The capitol was built between 1900 and 1915 and cost around $2 million.


The state capitol is a historic and dignified building. It has been the home some of our state's greatest governors - Dale Bumpers, Bill Clinton, and Win Rockefeller (but also home to some of the worst like Orval Faubus or Mike Huckabee).


One of my favorite bits of history about our State Capitol is that it was used as a filming location for the 1991 cinematic classic Stone Cold, starring Brian Bosworth (although it is embarrassing, since they use our capitol for a film that was set in Mississippi). The climax of the movie has gun fights in the old Supreme Court chambers and motorcycles speeding through the marble halls of the building. At one point a motorcycle is actually shot out of a window from the 4th floor where it hits a helicopter, resulting in a fiery explosion on the capitol grounds. The fire inadvertently caused a magnolia tree to catch fire, which had to be cut down afterwards. But it is kinda amusing to imagine Brian Bosworth running around filming those scenes in the Capitol while Bill Clinton was sitting in the nearby governor's office plotting his upcoming run for the Presidency. It's a shame he didn't pick Bosworth to be his Vice President.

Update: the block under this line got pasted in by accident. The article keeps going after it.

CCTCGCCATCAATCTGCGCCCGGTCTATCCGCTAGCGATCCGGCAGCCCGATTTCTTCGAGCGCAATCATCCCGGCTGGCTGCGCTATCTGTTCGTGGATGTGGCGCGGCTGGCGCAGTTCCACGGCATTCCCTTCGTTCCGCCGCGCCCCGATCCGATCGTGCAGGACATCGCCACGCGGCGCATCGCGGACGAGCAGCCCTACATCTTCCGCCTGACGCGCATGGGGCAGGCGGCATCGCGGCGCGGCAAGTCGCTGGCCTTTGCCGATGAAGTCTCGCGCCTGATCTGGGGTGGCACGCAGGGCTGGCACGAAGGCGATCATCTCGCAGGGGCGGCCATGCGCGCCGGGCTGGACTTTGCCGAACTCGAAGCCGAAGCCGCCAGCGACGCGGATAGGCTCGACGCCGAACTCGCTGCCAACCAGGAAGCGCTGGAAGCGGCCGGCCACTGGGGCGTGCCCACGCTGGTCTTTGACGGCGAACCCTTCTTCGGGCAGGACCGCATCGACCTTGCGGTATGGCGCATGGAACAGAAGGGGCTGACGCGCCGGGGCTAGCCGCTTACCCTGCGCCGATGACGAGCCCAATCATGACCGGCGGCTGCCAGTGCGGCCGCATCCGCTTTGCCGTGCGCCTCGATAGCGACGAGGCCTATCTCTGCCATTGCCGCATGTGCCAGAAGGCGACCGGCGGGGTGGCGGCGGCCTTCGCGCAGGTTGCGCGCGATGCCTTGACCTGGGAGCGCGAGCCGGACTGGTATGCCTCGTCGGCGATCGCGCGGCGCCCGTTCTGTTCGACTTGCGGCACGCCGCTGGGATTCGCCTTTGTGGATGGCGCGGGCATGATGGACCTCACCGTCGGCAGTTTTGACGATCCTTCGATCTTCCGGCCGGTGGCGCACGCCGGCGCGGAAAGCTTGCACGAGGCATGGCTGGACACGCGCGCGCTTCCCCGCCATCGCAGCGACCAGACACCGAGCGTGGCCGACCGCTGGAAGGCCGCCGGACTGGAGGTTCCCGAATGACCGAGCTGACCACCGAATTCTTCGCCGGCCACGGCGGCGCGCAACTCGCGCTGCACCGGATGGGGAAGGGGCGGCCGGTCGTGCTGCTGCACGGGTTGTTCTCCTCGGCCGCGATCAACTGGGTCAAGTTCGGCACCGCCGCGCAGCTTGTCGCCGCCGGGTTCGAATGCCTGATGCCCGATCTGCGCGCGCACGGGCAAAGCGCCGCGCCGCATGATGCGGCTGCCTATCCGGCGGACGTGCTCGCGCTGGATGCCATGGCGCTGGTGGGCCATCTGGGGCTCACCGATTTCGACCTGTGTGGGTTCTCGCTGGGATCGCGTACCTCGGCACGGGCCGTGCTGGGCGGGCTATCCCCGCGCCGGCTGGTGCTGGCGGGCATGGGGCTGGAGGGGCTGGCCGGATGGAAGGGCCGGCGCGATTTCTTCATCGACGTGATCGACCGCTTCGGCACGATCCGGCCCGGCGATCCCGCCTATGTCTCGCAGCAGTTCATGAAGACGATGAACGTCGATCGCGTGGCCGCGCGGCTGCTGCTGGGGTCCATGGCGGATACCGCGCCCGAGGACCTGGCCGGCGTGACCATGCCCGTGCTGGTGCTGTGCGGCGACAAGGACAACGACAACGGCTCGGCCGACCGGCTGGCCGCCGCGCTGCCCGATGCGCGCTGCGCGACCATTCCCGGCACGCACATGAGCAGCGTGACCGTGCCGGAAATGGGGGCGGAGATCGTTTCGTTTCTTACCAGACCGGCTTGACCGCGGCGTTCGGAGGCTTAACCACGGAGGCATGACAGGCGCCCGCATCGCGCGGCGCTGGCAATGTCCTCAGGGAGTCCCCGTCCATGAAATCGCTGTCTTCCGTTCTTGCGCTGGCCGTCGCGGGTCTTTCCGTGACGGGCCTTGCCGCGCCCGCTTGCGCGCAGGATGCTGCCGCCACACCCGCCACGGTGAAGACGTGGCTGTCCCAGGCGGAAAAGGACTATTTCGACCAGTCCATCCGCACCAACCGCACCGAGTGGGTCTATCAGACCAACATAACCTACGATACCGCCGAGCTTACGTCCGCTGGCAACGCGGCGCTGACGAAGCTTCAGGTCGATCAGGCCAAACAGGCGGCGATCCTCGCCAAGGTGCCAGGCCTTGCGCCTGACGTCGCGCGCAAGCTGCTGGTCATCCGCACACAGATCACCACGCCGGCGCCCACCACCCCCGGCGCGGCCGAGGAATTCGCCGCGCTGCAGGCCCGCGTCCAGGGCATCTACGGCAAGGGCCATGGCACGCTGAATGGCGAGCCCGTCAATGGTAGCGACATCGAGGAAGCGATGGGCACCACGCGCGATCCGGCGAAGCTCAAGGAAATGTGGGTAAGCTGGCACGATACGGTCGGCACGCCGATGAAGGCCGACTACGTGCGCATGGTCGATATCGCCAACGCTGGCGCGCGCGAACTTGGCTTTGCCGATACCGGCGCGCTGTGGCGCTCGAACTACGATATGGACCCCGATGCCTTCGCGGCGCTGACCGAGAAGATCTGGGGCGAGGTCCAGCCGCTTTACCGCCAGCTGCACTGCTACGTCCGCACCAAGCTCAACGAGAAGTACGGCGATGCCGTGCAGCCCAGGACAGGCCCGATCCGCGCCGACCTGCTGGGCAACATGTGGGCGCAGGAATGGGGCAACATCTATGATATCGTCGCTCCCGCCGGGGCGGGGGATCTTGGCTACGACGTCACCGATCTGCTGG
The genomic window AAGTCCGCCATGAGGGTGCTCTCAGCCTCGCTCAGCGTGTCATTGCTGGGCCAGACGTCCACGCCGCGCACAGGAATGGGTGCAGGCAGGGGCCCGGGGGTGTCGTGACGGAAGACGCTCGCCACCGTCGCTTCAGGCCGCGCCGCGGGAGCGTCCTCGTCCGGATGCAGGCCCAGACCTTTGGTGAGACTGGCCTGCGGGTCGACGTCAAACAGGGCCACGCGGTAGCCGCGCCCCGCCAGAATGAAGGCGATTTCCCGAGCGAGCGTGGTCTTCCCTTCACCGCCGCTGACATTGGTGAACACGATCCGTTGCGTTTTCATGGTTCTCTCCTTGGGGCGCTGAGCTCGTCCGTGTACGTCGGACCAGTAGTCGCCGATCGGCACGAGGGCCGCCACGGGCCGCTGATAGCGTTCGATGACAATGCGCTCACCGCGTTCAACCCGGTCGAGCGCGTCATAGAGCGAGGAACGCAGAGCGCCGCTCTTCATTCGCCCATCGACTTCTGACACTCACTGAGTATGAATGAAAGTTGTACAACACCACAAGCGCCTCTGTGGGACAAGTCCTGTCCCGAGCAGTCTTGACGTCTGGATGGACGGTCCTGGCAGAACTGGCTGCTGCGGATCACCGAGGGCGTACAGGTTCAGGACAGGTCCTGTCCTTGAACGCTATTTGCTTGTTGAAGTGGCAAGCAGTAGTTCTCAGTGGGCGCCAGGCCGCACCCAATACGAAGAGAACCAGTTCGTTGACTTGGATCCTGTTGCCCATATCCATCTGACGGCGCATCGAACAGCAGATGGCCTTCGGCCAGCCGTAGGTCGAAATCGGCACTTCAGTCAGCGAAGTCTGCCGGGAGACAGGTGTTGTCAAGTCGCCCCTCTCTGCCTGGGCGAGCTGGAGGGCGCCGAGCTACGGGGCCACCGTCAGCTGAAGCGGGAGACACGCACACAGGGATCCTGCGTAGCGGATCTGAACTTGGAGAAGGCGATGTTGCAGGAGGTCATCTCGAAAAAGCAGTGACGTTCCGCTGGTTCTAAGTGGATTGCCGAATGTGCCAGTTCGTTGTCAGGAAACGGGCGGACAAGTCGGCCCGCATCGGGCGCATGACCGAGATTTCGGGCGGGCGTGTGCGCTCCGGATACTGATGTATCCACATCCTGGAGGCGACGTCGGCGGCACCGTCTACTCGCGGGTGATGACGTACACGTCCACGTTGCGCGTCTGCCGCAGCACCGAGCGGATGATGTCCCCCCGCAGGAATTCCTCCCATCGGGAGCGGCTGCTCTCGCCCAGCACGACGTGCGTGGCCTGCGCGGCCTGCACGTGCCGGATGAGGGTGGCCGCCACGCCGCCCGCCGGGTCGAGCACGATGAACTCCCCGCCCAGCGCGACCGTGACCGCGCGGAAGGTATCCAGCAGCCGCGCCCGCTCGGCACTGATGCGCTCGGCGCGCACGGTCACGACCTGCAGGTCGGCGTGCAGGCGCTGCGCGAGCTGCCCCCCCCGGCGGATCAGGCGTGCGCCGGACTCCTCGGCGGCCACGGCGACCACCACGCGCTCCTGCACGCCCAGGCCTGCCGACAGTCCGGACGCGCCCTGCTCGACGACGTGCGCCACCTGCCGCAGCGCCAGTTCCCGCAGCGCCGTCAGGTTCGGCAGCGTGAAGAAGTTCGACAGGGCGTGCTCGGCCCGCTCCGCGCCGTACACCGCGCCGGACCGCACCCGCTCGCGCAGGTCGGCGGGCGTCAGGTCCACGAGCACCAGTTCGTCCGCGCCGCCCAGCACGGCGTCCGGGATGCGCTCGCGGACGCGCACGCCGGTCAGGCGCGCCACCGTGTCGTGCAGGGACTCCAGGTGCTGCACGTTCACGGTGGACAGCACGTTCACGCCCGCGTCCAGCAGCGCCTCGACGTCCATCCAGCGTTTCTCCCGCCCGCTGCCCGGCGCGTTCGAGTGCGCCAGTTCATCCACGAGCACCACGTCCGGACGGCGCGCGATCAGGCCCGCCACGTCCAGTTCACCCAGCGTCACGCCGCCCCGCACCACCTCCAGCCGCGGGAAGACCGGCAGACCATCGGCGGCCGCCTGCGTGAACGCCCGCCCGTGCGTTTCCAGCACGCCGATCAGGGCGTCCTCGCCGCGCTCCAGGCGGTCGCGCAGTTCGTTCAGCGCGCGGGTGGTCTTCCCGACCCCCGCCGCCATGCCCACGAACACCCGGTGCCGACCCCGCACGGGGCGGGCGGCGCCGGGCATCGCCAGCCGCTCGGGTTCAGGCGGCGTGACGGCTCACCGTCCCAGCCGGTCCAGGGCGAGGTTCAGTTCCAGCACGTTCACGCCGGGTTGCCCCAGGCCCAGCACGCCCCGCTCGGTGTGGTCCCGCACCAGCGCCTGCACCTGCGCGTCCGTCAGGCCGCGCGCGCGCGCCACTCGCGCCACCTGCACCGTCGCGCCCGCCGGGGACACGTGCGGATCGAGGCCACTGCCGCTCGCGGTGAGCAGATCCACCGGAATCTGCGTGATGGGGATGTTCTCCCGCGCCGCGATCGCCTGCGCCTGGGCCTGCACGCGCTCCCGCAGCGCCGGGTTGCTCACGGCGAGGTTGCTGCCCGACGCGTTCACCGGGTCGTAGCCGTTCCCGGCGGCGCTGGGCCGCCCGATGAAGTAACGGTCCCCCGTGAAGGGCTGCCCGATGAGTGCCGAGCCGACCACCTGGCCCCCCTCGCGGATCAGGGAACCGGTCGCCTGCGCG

Saturday, December 8, 2018

Pulaski County Courthouse

The impressively ornate lobby of the Pulaski County Courthouse might be missed by most visitors, who trudge through on their way to jury duty or to court. But the lobby and rotunda, constructed of limestone and capped by a stained glass dome, is worth taking your time to see.


The dome and the courthouse were constructed in 1914, and were designed by noted architect George Mann (who also designed several bathhouses in Hot Springs, the Arkansas State Capitol and Little Rock Central High School. The rotunda is guarded by twelve statues, which are meant to portray agriculture, machinery, justice and art.


And the view from the rotunda, looking up at the stained glass dome. While I was there, a couple was nearby getting their pictures taken after they had gotten married at the courthouse.


Monday, December 3, 2018

Capitol Fireworks

Every year, Arkansas is kind enough to have a little fireworks display right after the 100,000 holiday lights are switched on at the State Capitol. It's a great event, there are tons of families and people out to see the show (it also coincides with the end of the Little Rock Christmas Parade). And of course, it's also a great event for photographers.

The show this year was a little different. Usually the fireworks are launched from right behind the Capitol building, but this year they were moved farther back (maybe for safety? It was really windy earlier that day). Which resulted in the fireworks themselves looking smaller, where even some of the fireworks ended up being obscured by the capitol building. Hopefully next year they move it back closer.

Anyways, here's one of the shots I managed to get. We were already set up by the side of the building and after the fireworks started, people began hurrying over by the side to get a better view.